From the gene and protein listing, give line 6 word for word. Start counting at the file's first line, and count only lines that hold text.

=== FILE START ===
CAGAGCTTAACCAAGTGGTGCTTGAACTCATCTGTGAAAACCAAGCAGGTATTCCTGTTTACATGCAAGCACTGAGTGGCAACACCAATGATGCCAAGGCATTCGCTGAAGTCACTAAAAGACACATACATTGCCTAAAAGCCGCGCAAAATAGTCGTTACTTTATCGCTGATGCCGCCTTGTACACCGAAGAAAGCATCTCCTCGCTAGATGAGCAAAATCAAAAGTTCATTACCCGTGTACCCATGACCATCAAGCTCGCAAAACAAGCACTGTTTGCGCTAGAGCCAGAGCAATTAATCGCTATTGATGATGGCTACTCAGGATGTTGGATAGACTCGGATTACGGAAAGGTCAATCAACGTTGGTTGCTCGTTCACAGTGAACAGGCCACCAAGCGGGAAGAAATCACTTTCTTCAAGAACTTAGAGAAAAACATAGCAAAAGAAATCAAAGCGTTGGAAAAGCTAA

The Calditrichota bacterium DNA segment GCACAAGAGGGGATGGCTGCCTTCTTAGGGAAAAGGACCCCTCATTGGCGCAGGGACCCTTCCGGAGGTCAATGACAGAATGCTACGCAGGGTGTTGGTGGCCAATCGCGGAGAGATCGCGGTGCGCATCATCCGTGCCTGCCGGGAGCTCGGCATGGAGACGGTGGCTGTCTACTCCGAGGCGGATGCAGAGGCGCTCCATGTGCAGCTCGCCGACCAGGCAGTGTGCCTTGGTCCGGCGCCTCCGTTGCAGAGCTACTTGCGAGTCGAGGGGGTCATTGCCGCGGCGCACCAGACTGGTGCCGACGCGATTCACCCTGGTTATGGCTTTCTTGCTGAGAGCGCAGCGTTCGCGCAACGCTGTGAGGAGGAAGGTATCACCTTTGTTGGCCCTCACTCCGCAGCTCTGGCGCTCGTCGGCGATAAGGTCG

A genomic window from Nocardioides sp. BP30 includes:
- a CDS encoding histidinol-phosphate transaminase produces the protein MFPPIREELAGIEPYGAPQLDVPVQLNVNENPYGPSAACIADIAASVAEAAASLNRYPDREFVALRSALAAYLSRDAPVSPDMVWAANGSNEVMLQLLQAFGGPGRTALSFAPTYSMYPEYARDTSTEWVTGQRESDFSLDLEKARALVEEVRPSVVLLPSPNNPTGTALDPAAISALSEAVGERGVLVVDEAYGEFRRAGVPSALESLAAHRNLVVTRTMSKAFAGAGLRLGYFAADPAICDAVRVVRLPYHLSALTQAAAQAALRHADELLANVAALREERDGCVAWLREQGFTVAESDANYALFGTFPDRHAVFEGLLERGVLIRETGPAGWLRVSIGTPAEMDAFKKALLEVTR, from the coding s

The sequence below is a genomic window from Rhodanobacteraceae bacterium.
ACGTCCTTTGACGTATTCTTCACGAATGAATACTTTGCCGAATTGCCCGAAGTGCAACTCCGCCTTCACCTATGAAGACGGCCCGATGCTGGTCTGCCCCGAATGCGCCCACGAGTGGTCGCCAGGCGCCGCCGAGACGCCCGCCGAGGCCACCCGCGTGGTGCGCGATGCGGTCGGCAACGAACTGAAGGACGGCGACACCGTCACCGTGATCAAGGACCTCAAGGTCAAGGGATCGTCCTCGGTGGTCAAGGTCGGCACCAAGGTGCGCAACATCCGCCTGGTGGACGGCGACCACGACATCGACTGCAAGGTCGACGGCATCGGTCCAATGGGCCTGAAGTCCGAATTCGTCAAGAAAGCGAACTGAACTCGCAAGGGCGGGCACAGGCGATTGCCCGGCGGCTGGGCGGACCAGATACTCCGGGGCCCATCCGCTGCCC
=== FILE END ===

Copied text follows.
ACGTCCTTTGACGTATTCTTCACGAATGAATACTTTGCCGAATTGCCCGAAGTGCAACTCCGCCTTCACCTATGAAGACGGCCCGATGCTGGTCTGCCCCGAATGCGCCCACGAGTGGTCGCCAGGCGCCGCCGAGACGCCCGCCGAGGCCACCCGCGTGGTGCGCGATGCGGTCGGCAACGAACTGAAGGACGGCGACACCGTCACCGTGATCAAGGACCTCAAGGTCAAGGGATCGTCCTCGGTGGTCAAGGTCGGCACCAAGGTGCGCAACATCCGCCTGGTGGACGGCGACCACGACATCGACTGCAAGGTCGACGGCATCGGTCCAATGGGCCTGAAGTCCGAATTCGTCAAGAAAGCGAACTGAACTCGCAAGGGCGGGCACAGGCGATTGCCCGGCGGCTGGGCGGACCAGATACTCCGGGGCCCATCCGCTGCCC